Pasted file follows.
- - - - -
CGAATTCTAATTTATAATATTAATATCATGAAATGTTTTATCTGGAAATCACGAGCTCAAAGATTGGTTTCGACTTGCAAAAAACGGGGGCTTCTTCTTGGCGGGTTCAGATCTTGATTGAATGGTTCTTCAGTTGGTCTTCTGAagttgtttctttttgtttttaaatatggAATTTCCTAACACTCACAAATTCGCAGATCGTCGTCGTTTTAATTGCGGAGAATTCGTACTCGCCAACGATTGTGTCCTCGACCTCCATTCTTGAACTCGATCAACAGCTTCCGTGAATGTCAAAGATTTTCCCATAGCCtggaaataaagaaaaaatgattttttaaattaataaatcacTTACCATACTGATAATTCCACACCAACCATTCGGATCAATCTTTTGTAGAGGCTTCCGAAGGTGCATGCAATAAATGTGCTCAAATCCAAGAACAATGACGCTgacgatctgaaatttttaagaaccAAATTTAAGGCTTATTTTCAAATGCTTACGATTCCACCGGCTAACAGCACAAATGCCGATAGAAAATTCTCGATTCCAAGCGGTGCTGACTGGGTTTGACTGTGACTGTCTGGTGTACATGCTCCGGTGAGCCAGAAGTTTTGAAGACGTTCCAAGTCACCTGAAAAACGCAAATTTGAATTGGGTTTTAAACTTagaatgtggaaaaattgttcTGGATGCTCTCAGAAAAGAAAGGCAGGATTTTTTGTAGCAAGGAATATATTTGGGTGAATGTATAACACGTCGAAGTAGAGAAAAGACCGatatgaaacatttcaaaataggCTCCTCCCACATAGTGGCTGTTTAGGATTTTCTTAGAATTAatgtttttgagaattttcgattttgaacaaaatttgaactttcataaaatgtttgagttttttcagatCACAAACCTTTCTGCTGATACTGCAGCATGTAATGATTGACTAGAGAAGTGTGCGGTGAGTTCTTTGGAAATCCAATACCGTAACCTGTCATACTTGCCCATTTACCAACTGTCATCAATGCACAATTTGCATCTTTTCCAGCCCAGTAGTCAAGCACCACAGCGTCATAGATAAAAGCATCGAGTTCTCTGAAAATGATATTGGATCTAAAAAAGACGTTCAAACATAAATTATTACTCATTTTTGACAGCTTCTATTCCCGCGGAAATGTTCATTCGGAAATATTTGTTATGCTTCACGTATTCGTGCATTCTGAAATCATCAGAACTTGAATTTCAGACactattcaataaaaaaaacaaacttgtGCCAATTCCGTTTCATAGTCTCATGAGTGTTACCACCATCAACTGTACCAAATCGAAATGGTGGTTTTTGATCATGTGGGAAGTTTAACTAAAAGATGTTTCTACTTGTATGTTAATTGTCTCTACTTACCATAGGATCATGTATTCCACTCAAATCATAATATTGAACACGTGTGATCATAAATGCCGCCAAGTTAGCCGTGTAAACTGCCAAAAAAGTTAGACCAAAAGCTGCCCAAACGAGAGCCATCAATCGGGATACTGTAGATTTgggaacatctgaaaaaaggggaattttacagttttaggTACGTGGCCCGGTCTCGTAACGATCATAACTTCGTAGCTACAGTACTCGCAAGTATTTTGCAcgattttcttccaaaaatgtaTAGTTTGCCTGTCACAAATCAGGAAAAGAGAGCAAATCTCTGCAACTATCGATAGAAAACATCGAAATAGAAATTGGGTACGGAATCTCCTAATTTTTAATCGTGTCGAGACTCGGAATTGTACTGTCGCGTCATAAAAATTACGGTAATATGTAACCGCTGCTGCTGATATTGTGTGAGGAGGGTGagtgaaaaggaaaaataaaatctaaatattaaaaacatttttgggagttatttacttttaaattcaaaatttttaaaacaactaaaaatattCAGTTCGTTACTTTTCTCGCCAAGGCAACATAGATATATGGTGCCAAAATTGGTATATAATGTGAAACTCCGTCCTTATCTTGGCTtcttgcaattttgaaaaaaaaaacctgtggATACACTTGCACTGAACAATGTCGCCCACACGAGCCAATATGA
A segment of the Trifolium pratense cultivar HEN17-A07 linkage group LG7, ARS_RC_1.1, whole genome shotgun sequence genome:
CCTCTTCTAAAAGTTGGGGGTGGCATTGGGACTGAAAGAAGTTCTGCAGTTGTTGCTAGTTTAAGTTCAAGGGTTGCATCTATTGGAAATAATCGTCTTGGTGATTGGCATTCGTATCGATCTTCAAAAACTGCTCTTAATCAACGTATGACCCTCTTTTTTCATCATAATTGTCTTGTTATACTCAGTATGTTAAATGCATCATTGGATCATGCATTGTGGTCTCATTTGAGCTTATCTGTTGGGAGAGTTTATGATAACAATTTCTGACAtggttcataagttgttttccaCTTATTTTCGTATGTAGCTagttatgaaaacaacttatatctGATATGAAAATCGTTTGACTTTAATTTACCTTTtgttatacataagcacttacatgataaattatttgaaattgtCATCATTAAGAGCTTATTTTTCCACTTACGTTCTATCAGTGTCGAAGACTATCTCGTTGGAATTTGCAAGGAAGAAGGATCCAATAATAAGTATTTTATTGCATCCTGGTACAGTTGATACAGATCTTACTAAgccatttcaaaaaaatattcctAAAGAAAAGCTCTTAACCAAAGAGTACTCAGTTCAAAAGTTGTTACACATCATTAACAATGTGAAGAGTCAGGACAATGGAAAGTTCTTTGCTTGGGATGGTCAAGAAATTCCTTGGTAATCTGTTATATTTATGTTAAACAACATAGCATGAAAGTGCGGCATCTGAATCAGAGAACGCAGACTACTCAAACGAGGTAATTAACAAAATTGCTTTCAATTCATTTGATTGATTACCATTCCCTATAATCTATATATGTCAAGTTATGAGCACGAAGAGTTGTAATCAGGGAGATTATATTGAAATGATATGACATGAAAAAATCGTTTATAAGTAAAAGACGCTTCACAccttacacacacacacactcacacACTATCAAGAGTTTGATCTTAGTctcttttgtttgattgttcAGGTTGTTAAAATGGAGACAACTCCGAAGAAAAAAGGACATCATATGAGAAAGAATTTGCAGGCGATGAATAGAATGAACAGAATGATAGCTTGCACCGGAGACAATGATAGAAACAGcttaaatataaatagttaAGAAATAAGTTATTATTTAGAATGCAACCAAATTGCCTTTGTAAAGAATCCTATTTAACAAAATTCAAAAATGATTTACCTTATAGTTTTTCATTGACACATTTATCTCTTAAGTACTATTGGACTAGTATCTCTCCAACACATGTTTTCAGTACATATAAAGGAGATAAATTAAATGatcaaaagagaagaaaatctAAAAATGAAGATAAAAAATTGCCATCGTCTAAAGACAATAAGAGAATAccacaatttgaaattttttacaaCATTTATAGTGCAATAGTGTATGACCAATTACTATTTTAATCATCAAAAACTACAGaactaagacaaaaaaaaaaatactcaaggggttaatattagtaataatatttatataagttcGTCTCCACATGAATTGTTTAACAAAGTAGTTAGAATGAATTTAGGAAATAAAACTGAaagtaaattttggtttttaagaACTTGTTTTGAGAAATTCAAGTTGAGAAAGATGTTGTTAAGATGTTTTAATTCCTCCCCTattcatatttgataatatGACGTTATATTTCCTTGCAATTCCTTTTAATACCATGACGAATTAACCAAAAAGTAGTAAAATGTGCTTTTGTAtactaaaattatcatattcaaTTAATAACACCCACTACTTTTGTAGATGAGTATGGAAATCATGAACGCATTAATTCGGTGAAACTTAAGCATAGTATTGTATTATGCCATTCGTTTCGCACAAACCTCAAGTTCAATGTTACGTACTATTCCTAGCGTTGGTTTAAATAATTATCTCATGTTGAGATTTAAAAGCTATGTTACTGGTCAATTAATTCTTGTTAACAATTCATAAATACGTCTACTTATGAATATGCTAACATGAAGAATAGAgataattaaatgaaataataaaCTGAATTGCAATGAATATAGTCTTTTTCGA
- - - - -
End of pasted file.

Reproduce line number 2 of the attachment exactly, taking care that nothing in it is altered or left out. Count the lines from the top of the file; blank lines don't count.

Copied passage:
A segment of the Trifolium pratense cultivar HEN17-A07 linkage group LG7, ARS_RC_1.1, whole genome shotgun sequence genome: